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Probiotics Antimicrob Proteins. 2018 Jun 8. doi: 10.1007/s12602-018-9435-6. [Epub ahead of print]

Kefir Accelerates Burn Wound Healing Through Inducing Fibroblast Cell Migration In Vitro and Modulating the Expression of IL-1ß, TGF-ß1, and bFGF Genes In Vivo.

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Department of Pathology, School of Veterinary Medicine, Shiraz University, Shiraz, Iran.
Department of Biotechnology, School of Veterinary Medicine, Shiraz University, Shiraz, Iran.
Department of Food Science and Technology, Shiraz University, Shiraz, Iran.


Kefir is a natural probiotic compound with a long history of health benefits which can improve wound healing. This study investigated the regeneration potential of kefir in vitro scratch assay and in vivo burn wound in rat model. Cytotoxicity of different concentrations of kefir was evaluated by colorimetric methylthiazoltetrazolium assay. A scratch wound experiment was performed to investigate the ability of kefir in reducing the gap of wounds in a dose-dependent manner, in vitro. The standardized kefir was incorporated into silver sulfadiazine (SSD) and applied on burn wounds in vivo, and was compared with the SSD and negative control groups after 7, 14, and 28 days of treatment. The wound sites were then removed for histopathological and morphometric analyses, assessment of interleukin-1β (IL-1β), transforming growth factor-β1 (TGF-β1), basic fibroblast growth factor (bFGF), dry weight, and hydroxyproline contents. Kefir enhanced proliferation and migration of human dermal fibroblast (HDF) cells and 12.50, 6.25, and 3.12 μL/mL concentrations showed better effects on the scratch assay. Kefir resulted in reduction of IL-1β and TGF-β1 expression at day 7 compared to the negative control. Kefir also reduced the expression of IL-1β at days 14 and 28 and stimulated bFGF at day 28. It significantly improved the dry matter and hydroxyproline contents in the burn wounds. Kefir also resulted in enhanced angiogenesis and elevated migration and proliferation of fibroblasts and improved fibrous connective tissue formation in the wound area. The morphometric results indicated significant global contraction values in the kefir-treated wounds compared to other groups. Taken together, the findings suggest that kefir has considerable ability to accelerate healing of the burn wounds. Therefore, kefir may be a possible option to improve the outcomes of severe burns.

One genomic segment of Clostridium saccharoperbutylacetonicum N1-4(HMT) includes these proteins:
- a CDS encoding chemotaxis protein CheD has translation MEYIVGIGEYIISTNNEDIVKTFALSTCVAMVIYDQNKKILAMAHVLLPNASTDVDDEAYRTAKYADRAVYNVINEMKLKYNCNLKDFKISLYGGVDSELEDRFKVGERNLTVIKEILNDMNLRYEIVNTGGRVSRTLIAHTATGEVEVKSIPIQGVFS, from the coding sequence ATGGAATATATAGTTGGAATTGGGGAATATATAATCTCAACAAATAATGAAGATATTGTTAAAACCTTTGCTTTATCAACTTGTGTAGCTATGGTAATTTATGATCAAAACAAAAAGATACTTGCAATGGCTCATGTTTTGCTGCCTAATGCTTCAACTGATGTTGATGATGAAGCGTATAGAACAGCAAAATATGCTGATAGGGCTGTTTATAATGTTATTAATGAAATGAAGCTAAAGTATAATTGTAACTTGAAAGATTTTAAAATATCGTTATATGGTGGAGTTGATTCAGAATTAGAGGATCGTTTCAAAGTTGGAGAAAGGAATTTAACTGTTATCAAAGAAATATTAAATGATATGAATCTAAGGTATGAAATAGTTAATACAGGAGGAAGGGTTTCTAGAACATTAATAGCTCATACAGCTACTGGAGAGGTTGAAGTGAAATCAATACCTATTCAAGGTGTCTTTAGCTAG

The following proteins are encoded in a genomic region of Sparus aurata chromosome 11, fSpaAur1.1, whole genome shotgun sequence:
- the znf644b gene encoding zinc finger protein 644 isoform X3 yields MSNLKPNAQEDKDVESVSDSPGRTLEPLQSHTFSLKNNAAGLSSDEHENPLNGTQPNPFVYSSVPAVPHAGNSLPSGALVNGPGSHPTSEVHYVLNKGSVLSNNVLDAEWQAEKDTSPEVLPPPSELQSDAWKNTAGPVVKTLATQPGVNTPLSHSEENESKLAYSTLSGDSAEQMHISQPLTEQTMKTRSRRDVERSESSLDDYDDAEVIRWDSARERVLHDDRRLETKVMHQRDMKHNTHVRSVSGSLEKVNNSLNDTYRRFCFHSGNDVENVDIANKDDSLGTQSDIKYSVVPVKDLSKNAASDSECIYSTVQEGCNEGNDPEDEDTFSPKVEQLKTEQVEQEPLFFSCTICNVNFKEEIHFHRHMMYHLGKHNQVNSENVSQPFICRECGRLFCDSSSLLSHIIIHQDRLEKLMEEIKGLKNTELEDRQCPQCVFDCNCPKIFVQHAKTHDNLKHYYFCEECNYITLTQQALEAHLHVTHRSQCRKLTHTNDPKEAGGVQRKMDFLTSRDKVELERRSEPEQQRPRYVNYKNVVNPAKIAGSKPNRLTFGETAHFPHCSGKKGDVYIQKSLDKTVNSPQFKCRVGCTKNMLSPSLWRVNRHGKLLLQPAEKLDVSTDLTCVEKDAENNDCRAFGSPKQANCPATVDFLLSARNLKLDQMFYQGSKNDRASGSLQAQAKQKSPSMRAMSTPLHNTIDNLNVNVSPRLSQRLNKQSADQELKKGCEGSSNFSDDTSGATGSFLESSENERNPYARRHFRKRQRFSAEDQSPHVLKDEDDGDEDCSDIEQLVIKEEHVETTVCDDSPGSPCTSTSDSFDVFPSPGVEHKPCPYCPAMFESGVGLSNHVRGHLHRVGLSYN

Burn wound healing; Histopathology; Kefir; Real-time PCR; Scratch assay


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